Google yesterday introduced the newest version of Android, Android P, at its Google I/O developer conference held in Mountain View, California. Android P includes a few enticing features like a new Dashboard for monitoring usage and an adaptive battery feature for improving battery life, but what was of interest to iPhone users was the new gesture system.
Android P adopts a new gesture-based system interface that’s reminiscent of the interface of the iPhone X, so we decided to download the Android P beta to check it out for ourselves.
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For years, Android has used a navigation system that focuses on three buttons: home, back, and multitasking. That’s gone in Android P, having been replaced with a small oblong button at the bottom of the display that will be familiar to iPhone X users.
Swiping up on the button brings up a card-like interface with an app overview that includes a search bar, your recently used apps, and five predicted apps, while a longer swipe (or a second swipe) brings up the All Apps screen where you can access all of the apps installed on an Android device.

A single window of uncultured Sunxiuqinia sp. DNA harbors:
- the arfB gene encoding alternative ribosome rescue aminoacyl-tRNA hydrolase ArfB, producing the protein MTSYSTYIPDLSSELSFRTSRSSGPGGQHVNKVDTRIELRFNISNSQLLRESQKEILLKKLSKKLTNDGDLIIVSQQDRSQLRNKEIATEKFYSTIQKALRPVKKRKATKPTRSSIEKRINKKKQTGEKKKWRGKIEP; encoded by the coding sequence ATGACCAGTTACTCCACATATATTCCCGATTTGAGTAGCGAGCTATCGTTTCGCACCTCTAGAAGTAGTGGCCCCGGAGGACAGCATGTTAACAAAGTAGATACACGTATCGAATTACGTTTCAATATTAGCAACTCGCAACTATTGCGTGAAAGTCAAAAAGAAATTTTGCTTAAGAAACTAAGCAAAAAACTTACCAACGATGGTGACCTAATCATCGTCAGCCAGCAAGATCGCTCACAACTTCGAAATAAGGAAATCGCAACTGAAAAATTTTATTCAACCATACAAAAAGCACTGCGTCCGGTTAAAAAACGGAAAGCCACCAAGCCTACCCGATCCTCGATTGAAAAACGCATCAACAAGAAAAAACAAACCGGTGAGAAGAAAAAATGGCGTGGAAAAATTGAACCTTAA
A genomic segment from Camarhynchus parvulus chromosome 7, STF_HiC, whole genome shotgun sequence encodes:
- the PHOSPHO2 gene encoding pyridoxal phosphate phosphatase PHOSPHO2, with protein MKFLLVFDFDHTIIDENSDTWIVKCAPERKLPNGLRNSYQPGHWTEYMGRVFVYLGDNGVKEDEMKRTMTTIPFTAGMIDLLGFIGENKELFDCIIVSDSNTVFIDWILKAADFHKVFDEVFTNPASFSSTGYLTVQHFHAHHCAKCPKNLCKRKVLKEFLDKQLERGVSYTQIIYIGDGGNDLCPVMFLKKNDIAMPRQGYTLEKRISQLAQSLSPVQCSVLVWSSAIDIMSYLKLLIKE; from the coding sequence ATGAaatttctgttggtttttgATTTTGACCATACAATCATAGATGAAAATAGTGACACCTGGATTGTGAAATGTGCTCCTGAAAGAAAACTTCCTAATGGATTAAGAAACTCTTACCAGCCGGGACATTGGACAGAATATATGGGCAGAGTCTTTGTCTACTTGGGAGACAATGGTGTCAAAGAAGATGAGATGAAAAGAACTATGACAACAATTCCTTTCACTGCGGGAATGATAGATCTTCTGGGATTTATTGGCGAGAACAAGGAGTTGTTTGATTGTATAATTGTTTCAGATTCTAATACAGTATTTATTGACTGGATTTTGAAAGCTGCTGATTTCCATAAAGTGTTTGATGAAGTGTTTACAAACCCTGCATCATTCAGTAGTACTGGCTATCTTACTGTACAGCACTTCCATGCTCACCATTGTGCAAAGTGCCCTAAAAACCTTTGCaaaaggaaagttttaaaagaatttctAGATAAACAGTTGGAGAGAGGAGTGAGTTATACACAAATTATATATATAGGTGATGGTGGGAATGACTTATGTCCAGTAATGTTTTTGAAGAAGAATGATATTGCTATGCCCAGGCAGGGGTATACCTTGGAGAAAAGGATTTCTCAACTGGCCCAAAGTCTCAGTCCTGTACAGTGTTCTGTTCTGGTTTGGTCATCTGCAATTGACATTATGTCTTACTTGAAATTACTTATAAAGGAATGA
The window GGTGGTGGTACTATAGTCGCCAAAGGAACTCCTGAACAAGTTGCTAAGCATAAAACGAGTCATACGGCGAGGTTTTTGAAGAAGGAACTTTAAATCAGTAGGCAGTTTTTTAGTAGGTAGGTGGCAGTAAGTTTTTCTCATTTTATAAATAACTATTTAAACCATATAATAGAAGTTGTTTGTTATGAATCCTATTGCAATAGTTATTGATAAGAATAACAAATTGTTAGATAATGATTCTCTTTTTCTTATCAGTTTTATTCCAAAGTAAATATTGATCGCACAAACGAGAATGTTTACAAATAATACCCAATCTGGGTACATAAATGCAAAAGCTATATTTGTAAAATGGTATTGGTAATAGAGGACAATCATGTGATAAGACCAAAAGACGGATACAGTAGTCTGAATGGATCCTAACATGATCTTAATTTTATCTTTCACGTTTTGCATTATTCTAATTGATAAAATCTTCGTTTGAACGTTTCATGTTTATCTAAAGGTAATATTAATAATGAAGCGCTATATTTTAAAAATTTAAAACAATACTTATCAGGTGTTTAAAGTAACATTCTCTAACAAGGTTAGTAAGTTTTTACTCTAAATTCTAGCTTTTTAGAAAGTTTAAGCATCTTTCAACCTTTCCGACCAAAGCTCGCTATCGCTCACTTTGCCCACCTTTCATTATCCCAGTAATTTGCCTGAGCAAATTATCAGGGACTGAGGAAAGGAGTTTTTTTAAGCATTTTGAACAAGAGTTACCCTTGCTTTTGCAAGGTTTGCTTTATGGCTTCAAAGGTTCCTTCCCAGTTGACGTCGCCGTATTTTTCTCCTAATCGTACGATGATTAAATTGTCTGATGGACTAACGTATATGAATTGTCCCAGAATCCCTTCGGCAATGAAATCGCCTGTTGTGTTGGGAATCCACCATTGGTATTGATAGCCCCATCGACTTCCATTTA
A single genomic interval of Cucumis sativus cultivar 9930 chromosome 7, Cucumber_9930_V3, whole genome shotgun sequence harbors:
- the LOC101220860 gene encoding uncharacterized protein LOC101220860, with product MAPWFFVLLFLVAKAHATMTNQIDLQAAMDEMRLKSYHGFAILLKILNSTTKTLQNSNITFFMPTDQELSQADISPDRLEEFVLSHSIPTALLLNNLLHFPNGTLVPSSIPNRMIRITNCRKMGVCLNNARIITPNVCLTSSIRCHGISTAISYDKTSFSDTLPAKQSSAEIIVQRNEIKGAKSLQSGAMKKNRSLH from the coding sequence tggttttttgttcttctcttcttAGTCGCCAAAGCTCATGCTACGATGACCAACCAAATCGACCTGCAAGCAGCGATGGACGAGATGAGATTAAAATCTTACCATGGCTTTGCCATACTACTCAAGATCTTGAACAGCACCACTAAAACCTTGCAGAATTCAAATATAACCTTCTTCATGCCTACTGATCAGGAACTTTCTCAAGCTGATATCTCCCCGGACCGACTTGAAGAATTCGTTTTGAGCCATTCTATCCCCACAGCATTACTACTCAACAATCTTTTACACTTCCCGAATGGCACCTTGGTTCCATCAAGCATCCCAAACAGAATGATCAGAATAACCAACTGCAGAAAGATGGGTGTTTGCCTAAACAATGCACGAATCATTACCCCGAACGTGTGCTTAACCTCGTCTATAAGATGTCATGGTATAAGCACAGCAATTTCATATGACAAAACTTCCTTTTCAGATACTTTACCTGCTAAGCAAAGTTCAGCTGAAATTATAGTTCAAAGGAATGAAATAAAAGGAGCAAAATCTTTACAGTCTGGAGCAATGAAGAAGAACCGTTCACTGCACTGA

As on the iPhone X, you can use the swipe up gesture from anywhere in the Android operating system, regardless of which app is being used, while a tap goes to the Home screen. A left or right swipe, meanwhile, initiates a “Quick Scrub” gesture that lets you swap between your recently used apps.
The iPhone X’s gesture system is intuitive and easy to use, so it’s no surprise that Google opted to introduce a similar design, and it’s the natural evolution for controlling a smartphone without traditional buttons.
In addition to adopting a swipe-based interface, Android P has some other neat features, a few of which we may see in some form in iOS 12. A new Android Dashboard, for example, is designed to tell you how much time you’re spending on your device and in apps in the name of digital health, something that Apple is also expected to focus on this year.
A new Do Not Disturb feature called “Shush” automatically silences Android devices when placed facedown, while a Wind Down option lets Android users set a specific bed time that enables Do Not Disturb and turns the entire phone’s interface gray to discourage further use at night.
Google is also introducing a new Adaptive Battery feature that maximizes battery power by prioritizing the apps you’re most likely to use next, while a new Auto Brightness feature modifies screen brightness based on your own personal preferences. Some of these features haven’t been enabled just yet on all Android devices that are eligible for the beta, but they should be coming soon.
What do you think of the new Android P operating system? Are there features here you would like to see Apple enable in iOS? Let us know in the comments.
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